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Asked — Edited

Ezb Restarts And Servo Movements

This Video Show my problems

I have problems with my hexapod. The robot makes uncontrolled movements every time the ezb is restarted. (as soon as I control a motor)

Or as soon as the engines need power. With both, it always ends with the ezb restarting. Now I don't know exactly where the problem lies. I suspect servos or voltage. I'm currently using a power bank (9v 3a), but I've also tried a power supply (also 9v 3a) with the same result.

But the same problem also occurs with another robot of mine, where I use a different ezb and different servos.

Am I doing something fundamental wrong? or is the ezb just suitable for small robots with small motors?

I Used this servos:


all servos work individually. (Apart from the fact that they move uncontrollably for a short time when they are controlled for the first time)

Related Hardware EZ-B v4


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hi all 

looks like the servo's are not calibrated and the init script is not in the start up connection window. 
seems the servo's is trying to go further then possible . is there a servo profile ?

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There's a good read with more detail here: https://synthiam.com/Support/Get-Started/how-to-make-a-robot/power

I read that, didn't solve the problem but explained some things well. For example, I didn't realize that a servo could have a switch-on voltage of 3A.


Your Script
I had to pause the video to see your script, but the reason only the first servo runs is that the port increment syntax is incorrect.
actually it worked with the other arms as well. But always only when I have manually controlled the servos once, or when I have executed the script a second time. You can also see that the variable that is output in line 11 counts up. And I use the same variable for the servo... But of course I'll change the syntax if that's not the usual way of writing it.
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The most simplest workaround is to initialize each servo into a position when the EZB starts up. You can do this by creating a script, calling it INIT, and running it when the EZ-B starts. It can do something like this.
That's what I actually wanted to do with the script first. But I had the same problem: Only servos that I had already moved manually moved. But I will test it again and report back here.

But I'm not getting my hopes up any more, I think I completely underestimated the power consumption.

But where can I get Lipos or batteries or power supplies with more like 3A at 9V? I can't find anything there.

I'm currently using this:

But as I said, I've already tested it with a power supply.


is there a servo profile ?
no, there is no servo profile, unfortunately I have not yet fully understood what it is used for. I thought it was just for fine tuning?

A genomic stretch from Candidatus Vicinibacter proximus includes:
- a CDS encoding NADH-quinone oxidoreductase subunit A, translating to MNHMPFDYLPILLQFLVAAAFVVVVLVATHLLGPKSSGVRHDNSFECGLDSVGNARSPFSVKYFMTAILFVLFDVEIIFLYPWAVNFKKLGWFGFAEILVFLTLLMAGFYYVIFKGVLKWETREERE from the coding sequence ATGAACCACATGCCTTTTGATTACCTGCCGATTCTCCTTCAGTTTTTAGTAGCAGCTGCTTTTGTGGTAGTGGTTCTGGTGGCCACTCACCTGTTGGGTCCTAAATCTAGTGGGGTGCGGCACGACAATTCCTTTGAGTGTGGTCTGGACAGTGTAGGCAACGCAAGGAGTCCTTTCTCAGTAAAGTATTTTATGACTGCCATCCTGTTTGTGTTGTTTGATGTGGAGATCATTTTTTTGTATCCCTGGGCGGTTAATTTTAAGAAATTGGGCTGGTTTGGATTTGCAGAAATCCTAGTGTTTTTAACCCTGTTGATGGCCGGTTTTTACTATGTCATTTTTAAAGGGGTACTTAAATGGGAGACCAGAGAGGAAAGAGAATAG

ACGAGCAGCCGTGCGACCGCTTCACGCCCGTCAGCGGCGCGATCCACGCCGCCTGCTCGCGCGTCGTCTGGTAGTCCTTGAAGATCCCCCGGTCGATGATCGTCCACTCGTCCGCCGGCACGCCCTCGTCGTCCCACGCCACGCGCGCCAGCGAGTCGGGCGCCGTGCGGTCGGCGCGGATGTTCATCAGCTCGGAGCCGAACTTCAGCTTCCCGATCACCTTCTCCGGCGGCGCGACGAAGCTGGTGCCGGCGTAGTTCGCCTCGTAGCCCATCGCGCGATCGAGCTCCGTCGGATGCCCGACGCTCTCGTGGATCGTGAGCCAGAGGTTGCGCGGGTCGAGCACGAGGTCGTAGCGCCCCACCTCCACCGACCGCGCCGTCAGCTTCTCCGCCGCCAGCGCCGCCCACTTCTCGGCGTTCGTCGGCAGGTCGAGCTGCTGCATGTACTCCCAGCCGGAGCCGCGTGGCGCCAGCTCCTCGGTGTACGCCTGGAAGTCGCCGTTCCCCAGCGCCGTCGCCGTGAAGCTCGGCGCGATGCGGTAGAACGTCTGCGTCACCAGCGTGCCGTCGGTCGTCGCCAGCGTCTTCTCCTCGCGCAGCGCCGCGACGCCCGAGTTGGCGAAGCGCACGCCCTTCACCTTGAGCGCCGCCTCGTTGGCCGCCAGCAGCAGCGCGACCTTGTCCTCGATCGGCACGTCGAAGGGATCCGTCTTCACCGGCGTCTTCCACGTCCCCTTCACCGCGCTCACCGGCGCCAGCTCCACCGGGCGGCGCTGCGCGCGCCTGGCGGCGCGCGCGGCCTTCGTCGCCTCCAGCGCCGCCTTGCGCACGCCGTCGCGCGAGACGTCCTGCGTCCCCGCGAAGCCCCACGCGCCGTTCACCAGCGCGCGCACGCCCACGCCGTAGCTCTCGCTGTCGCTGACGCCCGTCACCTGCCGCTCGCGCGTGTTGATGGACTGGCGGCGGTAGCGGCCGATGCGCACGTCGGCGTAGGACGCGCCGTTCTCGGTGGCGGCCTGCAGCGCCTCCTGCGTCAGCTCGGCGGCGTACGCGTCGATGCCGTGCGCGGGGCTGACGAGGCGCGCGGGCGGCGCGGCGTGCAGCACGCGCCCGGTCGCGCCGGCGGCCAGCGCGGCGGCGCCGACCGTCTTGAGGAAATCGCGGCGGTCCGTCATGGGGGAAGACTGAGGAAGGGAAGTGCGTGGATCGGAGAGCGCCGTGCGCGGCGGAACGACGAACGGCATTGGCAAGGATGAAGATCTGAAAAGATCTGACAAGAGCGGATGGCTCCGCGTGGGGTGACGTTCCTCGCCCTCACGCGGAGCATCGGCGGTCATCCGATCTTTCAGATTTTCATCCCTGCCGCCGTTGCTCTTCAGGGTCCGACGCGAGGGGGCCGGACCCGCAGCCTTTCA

I am happy to accept links for information on the subject ;-)

But the main question is probably where can I get a (mobile) power source with more than 3A

Thank you for all replies. I'm actually a bit disappointed, because of course it wasn't cheap and now the project seems to fail due to too few amps...
what servo's are you using and what voltage does they recomend ?
#13   — Edited
The servos you are using are rated best for 6.8v, so you'd want a 7.4v lipo.

The thing about amperage with batteries is different than a power supply. Here is why - a power supply has a limit of current it can produce (i.e., 3amps). However, a battery has an additional rating called a C rating. That rating is the capacity of energy the battery can safely discharge, represented as a multiple of its overall capacity. A battery with a higher C rating delivers more energy, which means higher performance.

Batteries are rated in milliamp per hour. So they can provide X amount of milliamps in an hour. If your battery was 5,000 mAh and you were drawing 1,000mAh continuously, your battery would theoretically last 5 hours. Also, if your robot were drawing 5,000 mAh, then your battery would last 1 hour.

However, the C rating means that your battery can discharge more current than the mAh rating. You see, the battery has a 5,000 mAh capacity, but if you were to draw 10,000 mAh, then the battery would last 30 minutes. So a 5,000 mAh battery does not mean that is the maximum output - it means that is the current per hour.

So a higher C rating means that a 7.4v 5200 mAh lipo battery can deliver 10 continuous amps for 30 minutes. However, the servos will light on fire if they draw 10 amps of current. The current when the servos are not moving is minimal.

Here's a good lipo battery for your application: https://www.amazon.ca/RoaringTop-5200mAh-Battery-Connector-Truggy/dp/B08G1H8HMB
#14   — Edited
BTW, that hexapod is going to be super cool. I made a large one that I named Super Six. 

I used the servo mapping and Auto Position GAITs from the Six project here: https://synthiam.com/Community/Apps/Six-Bare-10964

Not sure if that Auto Position GAIT will be helpful to your robot configuration or not. You'd have to make sure the servos are connected in the same orientation, but other than that, maybe it'll be helpful.

hi dj / knusel

here (s the link for calibrating your servo's . after that you can use servo profile .
calibrate the servo's whit no bracket attached  so the horn can move to 90 ,
then ad the bracket and do fine tunning . you can find all info on ez robots.com .

lessons robot 
Nomad, knusel won't have a reason to calibrate the servos if he's programming the gait from scratch. However, if he does use the project I referenced in my previous post, he may need to tweak the servo positions with a calibration. Or he can modify the Auto Position gait frames.
hi dj 

i always though it was a perfect to beginning a project . 
thanks for the update .